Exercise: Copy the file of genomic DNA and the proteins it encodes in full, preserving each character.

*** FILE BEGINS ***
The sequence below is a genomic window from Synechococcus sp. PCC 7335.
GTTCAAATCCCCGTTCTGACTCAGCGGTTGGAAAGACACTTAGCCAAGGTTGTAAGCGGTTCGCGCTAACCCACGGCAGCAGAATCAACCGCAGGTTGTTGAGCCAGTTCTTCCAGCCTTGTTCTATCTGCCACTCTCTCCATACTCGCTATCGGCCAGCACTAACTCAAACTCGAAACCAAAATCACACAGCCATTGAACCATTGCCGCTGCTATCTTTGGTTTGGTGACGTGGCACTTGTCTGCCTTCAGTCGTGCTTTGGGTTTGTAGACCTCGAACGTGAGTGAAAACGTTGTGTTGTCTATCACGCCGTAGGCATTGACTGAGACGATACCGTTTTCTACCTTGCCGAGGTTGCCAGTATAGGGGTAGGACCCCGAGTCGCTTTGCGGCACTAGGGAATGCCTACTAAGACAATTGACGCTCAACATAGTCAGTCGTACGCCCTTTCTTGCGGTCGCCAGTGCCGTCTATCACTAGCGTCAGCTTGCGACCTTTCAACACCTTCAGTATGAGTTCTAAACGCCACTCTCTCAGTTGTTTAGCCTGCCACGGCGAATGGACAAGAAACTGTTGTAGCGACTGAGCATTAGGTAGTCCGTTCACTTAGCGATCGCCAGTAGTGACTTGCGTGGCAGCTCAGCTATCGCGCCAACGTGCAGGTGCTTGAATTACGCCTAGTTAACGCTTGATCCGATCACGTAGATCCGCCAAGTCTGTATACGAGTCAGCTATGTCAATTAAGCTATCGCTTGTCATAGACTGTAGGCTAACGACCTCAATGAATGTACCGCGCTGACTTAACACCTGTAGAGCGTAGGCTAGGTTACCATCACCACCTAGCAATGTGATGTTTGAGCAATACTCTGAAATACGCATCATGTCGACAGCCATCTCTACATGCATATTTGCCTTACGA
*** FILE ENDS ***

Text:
The sequence below is a genomic window from Synechococcus sp. PCC 7335.
GTTCAAATCCCCGTTCTGACTCAGCGGTTGGAAAGACACTTAGCCAAGGTTGTAAGCGGTTCGCGCTAACCCACGGCAGCAGAATCAACCGCAGGTTGTTGAGCCAGTTCTTCCAGCCTTGTTCTATCTGCCACTCTCTCCATACTCGCTATCGGCCAGCACTAACTCAAACTCGAAACCAAAATCACACAGCCATTGAACCATTGCCGCTGCTATCTTTGGTTTGGTGACGTGGCACTTGTCTGCCTTCAGTCGTGCTTTGGGTTTGTAGACCTCGAACGTGAGTGAAAACGTTGTGTTGTCTATCACGCCGTAGGCATTGACTGAGACGATACCGTTTTCTACCTTGCCGAGGTTGCCAGTATAGGGGTAGGACCCCGAGTCGCTTTGCGGCACTAGGGAATGCCTACTAAGACAATTGACGCTCAACATAGTCAGTCGTACGCCCTTTCTTGCGGTCGCCAGTGCCGTCTATCACTAGCGTCAGCTTGCGACCTTTCAACACCTTCAGTATGAGTTCTAAACGCCACTCTCTCAGTTGTTTAGCCTGCCACGGCGAATGGACAAGAAACTGTTGTAGCGACTGAGCATTAGGTAGTCCGTTCACTTAGCGATCGCCAGTAGTGACTTGCGTGGCAGCTCAGCTATCGCGCCAACGTGCAGGTGCTTGAATTACGCCTAGTTAACGCTTGATCCGATCACGTAGATCCGCCAAGTCTGTATACGAGTCAGCTATGTCAATTAAGCTATCGCTTGTCATAGACTGTAGGCTAACGACCTCAATGAATGTACCGCGCTGACTTAACACCTGTAGAGCGTAGGCTAGGTTACCATCACCACCTAGCAATGTGATGTTTGAGCAATACTCTGAAATACGCATCATGTCGACAGCCATCTCTACATGCATATTTGCCTTACGA